In this harried world of mediocrity, planned obsolescence and transient fashion, Ian Kochberg is a throwback to a quieter time… a nobler era, where pride and craftsmanship were the norm, rather than the exception.
A gifted child artist, by the age of fourteen Ian was already recognized as being “a technical genius” by Mr. Alan H. Jarvis, late director of the National Gallery in Ottawa. The Ontario College of Art awarded him a scholarship the following year. Ian went on to study both architecture, and classical animation. His first glimpse of international recognition came when he produced and directed his own award-winning animated film, which was featured at international film festivals, in North America and Europe. Upon graduating, Ian taught himself printmaking. The once budding ‘technical genius’ was to blossom into an accomplished artist.
Much has been spoken and written about Ian’s timeless work. Using materials and methods that pre-date the Renaissance, he painstakingly, and in his own uniquely innovative style, creates each of his original prints by hand. A stubborn, uncompromising perfectionist, Ian is a genuine modern-day master of his ancient craft. His striking original graphics are renowned for their keen wit, precision and artistic excellence.
Ian’s Richmond Hill home and personal studio, is a permanent gallery of his art, where friends and patrons are warmly greeted by Arlene… his wife, partner, agent and soul-mate. His works are found in private and corporate collections throughout Canada, the USA, Europe, Asia, Australia, Africa and South America.
Except for making the paper himself (Ian’s paper of choice is made in an ancient mill in France), each of his works is created entirely by his own hand. Each original print is a marriage of two distinct printmaking techniques:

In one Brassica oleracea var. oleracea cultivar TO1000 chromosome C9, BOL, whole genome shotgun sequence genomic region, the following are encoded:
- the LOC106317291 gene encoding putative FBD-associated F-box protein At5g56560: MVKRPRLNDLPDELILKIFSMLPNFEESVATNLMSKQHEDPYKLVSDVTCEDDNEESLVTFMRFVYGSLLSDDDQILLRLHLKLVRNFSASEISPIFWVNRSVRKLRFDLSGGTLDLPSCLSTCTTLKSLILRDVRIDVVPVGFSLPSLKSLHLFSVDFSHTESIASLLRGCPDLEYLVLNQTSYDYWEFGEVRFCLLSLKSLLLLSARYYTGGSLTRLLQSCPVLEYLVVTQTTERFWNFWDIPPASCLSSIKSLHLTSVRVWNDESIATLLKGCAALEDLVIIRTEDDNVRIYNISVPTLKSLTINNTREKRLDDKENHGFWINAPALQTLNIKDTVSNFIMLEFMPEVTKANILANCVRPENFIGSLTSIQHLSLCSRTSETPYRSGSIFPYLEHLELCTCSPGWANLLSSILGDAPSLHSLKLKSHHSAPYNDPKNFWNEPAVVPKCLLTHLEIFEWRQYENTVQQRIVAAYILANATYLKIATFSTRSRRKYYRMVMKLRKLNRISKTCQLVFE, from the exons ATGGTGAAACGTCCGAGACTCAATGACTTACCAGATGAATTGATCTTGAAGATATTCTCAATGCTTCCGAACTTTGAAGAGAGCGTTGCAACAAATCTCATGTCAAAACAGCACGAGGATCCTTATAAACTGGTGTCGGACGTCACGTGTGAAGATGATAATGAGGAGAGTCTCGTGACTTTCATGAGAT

Ian attains his rich colours using SERIGRAPHY. In serigraphy, the image is ‘drawn’ by carefully opaquing or blocking out areas of a specially prepared, stretched screen. As ink is forced across the screen with a squeegee, the unblocked areas of the screen allow ink to penetrate onto the printing paper below. A separate screen is required for each colour; he has spent up to 180 hours in the creation of a single screen for a single colour.
His second printmaking technique, EMBOSSED ETCHING, is done after all the colours are complete. Ian draws his design onto a solid metal plate. The plate is then precisely hand-cut. Each piece of plate is individually filed, engraved, and etched in a bath of nitric acid; these processes are repeated as necessary, after which the finished pieces of metal plate are affixed onto a transparent base. The paper is dampened, and registered onto the finished “plate”. Finally, Ian “hand-pulls” the paper and plate through his massive, custom-made press. The press, which exerts up to 24 tonnes of pressure, permanently embosses the image of the metal plates into the paper.